In interview with...

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Matt Whelan, Solicitor
Trowers & Hamlins

Matt Whelan is a corporate and commercial solicitor at national law firm, Trowers & Hamlins. Matt trained at Trowers and has continued his legal career there. In addition to his role as a solicitor, he supervises trainees and vacation scheme students.


So... corporate and commercial are two different legal practice areas but you specialise in both. How does that work?

Yes. When you’re a junior in my team at Trowers, you get to do a mixture of both corporate and commercial to build up your skill set and experience. When you’re a couple of years qualified, say 3 or 4, you then get to choose whether you want to specialise in corporate or commercial law.

The variety of work and wide spread of commercial and corporate can make it harder sometimes as you’ll be incorporating a company, reviewing a share purchase agreement, advising a public body on an IT procurement, advising a start-up in respect of its legal strategy... juggling lots of different types of tasks all in one day. It’s good though as you get broad exposure and that’s one of the biggest benefits to being in a mixed team. I really enjoy the public sector element too as this is much more reliant of specific regulations, requiring a more detailed approach, and ensuring your legal research is up to scratch.

What does a typical day in the life of a corporate/ commercial lawyer look like for you?

I normally start the day by checking my emails and tidying them up. Some days I will get a barrage of emails and for me it clears my brain if I clear my emails. I use them as a to do list and this helps me know what I’ve got to do for the day. I then try and block out my diary with tasks and do this for time management and to prioritise what I need to do to meet deadlines. This is something I learnt during my training contract and I find that it works best for me. We then have team catch ups in lockdown. We have a general team social catch up and a catch up in terms of our corporate and commercial work loads respectively. We’ll run through our to do lists and what everyone is doing and distribute the workload to ensure everyone is okay. We also use this as an opportunity to knowledge share which is invaluable. After that, I’ll start my client work which could be anything from commercial agreements such as sponsorship, service and/or licence agreements (to name but a few). If I have public sector client work that day, then I’d probably be providing advice in relation to coronavirus regulations or in relation to a quirky question that has come up as a result of the Public Contract Regulations 2015. Procurement is a key issue at the moment too and it’s important to provide swift and concise advice to these clients, who will often be balancing difficult internal situations.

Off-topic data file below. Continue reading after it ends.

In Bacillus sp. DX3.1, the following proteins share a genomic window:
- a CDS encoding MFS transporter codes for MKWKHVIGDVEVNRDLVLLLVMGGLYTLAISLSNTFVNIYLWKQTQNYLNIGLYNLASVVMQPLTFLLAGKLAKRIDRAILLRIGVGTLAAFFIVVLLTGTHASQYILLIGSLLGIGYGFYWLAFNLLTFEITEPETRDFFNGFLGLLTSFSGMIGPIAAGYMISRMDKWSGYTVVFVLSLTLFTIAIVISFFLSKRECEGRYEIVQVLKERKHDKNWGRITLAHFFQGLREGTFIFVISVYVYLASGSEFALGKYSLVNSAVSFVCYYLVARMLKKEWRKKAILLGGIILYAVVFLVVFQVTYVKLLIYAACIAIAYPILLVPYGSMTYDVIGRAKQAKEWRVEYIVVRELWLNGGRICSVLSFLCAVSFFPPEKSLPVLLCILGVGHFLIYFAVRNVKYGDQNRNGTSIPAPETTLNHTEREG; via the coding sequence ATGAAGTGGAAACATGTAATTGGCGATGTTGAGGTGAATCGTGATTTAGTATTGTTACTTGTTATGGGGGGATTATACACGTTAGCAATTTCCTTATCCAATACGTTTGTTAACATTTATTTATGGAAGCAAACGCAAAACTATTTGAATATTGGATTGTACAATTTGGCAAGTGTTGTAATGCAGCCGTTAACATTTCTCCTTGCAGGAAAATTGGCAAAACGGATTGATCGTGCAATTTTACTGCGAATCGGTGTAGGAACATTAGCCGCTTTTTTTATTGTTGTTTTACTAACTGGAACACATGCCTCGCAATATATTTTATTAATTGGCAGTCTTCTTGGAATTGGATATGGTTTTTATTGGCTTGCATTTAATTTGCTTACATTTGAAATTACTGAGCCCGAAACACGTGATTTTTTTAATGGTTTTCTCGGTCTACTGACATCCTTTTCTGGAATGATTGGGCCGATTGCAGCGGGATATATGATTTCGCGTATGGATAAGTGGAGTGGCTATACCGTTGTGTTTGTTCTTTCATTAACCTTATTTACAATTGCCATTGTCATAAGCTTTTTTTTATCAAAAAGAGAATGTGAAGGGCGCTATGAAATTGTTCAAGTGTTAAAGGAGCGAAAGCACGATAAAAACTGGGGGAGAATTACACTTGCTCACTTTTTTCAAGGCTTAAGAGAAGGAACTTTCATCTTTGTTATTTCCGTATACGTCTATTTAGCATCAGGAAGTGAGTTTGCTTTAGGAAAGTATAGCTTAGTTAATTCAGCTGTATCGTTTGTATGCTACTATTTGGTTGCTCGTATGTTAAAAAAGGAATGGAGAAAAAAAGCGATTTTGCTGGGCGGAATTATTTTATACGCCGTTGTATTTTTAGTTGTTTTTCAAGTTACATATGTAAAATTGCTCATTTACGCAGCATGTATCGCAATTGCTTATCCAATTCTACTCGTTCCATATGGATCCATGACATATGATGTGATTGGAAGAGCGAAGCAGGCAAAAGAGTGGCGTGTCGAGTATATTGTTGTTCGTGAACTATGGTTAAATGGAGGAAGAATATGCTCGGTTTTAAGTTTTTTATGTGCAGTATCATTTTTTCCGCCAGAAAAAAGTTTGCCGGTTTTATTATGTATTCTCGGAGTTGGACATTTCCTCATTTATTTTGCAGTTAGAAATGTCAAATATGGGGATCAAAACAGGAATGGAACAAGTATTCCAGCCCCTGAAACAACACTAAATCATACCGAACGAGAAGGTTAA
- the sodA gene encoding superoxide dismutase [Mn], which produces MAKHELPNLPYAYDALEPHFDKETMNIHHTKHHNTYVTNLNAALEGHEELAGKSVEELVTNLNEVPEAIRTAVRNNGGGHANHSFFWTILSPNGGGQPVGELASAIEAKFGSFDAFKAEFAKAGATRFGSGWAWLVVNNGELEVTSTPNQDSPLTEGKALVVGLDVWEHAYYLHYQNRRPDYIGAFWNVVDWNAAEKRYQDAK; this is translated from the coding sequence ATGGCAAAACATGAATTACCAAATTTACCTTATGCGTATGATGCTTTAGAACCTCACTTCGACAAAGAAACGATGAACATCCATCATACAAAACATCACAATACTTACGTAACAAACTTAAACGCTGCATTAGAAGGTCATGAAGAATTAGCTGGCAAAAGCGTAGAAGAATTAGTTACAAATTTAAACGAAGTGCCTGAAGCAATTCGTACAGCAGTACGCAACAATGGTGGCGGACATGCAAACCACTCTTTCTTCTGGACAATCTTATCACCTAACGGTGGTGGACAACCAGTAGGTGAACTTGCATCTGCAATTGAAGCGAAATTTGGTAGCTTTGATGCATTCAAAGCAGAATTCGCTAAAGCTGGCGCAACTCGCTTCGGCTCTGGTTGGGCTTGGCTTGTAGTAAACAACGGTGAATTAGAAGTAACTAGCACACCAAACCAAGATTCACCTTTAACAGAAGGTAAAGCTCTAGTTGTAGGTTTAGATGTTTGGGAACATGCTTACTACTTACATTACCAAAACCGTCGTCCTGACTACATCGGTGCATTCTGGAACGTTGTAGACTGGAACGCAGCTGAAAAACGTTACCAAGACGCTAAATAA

Typically, I could be doing a range of things such as providing emails of advice, mark ups / reviews of documents, having calls with clients as and when they need it or I could be out trying to win new work with various BD initiatives.

Towards the end of the day I’ll go back over my emails to make sure I have not missed anything and tidy my inbox up in readiness for the next day.

How is the balance of the corporate and commercial workload?

The commercial side tends to be more constant so I have a steady stream of work which is still quite busy but manageable (depending on the client...). With the corporate side, transactions tend to be in peaks and troughs. It’s either really busy with completions or it’s just slowly ticking along. When doing both corporate and commercial it can sometimes be difficult to prioritise (especially with completions) but the experience you gain from it is great as a junior lawyer. The mix of work is something you might not necessarily have in other departments either as there doesn’t tend to be an overlap between two distinct elements in other teams.

What advice would you give to aspiring lawyers looking to secure a training contract with a commercial law firm and how they can convey their passion in TC apps?

The first thing is, commercial law has to genuinely interest you. Commercial law is very broad so when you’re applying to firms you need to know the type of clients the firm has and the work that they do. This will enable you to tailor your answer to questions like ‘why commercial law’ in training contract applications. This research will also impact how interested you are in what the firm does.